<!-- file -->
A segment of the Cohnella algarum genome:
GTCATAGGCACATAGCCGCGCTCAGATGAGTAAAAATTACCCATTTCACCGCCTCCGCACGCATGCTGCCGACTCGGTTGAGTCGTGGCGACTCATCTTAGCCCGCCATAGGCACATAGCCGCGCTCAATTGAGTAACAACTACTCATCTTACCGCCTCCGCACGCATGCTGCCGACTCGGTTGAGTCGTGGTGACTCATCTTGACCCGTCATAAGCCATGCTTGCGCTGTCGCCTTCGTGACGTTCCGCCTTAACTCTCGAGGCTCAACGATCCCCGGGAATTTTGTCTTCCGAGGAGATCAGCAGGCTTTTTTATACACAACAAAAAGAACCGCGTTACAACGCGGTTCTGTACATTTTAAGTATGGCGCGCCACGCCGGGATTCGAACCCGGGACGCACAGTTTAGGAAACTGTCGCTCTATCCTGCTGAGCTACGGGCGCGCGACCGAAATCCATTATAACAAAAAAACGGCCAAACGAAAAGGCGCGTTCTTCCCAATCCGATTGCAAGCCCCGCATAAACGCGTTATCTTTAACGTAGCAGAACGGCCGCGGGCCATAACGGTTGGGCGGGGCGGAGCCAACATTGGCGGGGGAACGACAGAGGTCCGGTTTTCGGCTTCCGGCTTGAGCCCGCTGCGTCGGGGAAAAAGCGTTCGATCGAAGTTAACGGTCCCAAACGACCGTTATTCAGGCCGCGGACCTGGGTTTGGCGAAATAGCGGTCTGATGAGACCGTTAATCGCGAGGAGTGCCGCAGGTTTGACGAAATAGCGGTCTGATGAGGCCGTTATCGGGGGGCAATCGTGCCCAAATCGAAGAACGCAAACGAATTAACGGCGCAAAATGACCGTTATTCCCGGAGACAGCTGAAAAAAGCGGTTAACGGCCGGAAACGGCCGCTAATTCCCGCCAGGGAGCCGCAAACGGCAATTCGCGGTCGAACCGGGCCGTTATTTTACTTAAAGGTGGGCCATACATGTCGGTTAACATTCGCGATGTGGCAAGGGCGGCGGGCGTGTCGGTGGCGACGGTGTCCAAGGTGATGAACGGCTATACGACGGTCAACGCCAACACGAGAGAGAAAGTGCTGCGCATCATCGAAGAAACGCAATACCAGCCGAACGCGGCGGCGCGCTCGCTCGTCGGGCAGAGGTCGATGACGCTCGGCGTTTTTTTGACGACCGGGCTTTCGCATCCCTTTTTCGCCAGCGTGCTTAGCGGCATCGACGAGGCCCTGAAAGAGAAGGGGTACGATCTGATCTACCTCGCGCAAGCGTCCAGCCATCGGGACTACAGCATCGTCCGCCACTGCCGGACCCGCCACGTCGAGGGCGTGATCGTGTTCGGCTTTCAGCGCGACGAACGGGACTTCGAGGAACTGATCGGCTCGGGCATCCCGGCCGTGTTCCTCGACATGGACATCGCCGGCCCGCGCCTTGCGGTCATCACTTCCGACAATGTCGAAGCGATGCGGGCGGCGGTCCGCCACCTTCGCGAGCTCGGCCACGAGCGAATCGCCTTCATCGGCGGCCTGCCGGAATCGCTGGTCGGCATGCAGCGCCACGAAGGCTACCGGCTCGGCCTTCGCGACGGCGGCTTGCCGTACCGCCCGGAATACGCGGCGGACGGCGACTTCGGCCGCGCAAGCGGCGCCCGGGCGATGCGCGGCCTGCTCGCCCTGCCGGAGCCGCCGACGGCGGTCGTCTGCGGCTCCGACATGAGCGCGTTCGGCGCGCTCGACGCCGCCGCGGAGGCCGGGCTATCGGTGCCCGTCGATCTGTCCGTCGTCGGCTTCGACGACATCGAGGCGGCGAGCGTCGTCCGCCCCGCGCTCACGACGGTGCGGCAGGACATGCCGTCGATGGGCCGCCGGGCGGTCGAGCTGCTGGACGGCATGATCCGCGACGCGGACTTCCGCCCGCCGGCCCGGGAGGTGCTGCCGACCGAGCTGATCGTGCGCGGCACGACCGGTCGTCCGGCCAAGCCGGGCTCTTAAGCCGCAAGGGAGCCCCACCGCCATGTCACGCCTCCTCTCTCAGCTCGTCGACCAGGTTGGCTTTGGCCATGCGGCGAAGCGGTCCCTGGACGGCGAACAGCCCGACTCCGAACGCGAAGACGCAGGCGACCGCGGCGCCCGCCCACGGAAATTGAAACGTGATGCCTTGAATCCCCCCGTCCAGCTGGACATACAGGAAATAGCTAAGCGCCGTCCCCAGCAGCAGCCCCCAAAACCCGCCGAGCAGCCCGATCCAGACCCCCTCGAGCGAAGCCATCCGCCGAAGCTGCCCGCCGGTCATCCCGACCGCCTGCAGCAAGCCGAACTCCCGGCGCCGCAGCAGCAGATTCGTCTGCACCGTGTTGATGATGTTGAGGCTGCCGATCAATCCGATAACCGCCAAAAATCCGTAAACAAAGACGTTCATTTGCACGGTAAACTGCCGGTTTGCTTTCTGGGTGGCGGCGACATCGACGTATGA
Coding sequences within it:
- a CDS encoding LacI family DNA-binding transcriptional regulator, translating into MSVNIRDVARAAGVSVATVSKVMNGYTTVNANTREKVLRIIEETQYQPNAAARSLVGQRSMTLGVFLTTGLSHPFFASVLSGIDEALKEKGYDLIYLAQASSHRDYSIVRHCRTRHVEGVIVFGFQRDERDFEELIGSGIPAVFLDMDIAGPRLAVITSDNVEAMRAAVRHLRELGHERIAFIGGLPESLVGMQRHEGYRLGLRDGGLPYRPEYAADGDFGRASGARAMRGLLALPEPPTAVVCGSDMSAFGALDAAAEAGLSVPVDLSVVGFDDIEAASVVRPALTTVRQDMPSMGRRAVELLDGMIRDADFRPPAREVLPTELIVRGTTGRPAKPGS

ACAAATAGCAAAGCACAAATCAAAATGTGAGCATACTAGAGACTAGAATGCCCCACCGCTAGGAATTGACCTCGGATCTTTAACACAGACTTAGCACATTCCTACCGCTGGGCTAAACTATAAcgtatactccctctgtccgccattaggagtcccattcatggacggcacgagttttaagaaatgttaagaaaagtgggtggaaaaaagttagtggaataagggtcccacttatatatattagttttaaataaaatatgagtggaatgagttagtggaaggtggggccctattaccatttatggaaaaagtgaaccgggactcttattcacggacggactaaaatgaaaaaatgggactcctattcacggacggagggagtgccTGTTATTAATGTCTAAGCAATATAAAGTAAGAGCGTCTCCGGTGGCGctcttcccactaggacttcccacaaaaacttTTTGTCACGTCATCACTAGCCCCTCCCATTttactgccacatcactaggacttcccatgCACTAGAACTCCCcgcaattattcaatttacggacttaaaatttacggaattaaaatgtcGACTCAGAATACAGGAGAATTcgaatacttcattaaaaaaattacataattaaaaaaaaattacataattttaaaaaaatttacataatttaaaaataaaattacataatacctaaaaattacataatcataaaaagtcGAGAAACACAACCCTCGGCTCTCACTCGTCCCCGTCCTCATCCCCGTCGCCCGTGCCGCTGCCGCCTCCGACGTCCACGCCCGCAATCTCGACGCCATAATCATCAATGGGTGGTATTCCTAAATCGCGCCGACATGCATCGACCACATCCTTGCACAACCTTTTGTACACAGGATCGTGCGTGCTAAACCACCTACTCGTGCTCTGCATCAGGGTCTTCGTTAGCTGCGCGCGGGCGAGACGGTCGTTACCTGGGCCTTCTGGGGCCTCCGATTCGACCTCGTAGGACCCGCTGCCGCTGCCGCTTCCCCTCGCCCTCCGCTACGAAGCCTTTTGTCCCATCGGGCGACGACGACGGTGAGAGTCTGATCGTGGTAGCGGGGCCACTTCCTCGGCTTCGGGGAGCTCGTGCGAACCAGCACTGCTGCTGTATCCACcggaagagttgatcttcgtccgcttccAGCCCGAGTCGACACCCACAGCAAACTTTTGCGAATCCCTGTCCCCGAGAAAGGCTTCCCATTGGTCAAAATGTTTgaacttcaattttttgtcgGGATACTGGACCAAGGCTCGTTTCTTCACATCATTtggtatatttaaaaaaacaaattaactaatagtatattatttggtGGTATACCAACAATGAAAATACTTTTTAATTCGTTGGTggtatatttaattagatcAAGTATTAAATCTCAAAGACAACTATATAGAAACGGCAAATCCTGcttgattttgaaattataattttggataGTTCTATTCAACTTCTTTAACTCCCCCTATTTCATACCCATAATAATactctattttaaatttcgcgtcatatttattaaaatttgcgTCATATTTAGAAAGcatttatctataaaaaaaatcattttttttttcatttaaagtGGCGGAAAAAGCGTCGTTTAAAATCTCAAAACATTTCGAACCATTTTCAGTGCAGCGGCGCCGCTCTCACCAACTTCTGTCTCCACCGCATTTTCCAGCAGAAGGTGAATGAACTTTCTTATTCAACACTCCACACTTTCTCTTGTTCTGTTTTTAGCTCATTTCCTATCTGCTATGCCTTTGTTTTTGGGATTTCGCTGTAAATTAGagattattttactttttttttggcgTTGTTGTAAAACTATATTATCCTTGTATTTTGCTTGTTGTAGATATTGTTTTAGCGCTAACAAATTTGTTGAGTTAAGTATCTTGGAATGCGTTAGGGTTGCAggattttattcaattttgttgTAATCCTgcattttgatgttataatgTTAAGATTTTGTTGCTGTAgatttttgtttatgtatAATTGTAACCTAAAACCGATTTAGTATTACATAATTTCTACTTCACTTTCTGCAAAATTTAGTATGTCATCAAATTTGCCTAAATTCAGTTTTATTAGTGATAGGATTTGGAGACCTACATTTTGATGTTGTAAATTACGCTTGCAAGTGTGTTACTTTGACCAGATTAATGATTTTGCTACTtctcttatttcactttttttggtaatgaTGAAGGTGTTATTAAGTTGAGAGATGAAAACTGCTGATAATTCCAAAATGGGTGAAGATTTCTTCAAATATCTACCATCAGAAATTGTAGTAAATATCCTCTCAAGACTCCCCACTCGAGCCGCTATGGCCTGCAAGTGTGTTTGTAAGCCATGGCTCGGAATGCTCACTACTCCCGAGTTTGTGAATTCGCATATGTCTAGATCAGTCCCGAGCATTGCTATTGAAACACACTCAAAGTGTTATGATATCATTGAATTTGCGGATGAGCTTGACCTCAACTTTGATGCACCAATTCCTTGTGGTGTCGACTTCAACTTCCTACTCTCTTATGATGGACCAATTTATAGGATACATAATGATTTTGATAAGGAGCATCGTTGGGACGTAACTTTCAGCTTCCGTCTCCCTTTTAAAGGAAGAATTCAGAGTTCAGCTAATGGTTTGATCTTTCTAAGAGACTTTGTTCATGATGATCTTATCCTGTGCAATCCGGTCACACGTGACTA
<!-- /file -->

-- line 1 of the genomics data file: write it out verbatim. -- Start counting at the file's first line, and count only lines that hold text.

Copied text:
A segment of the Cohnella algarum genome: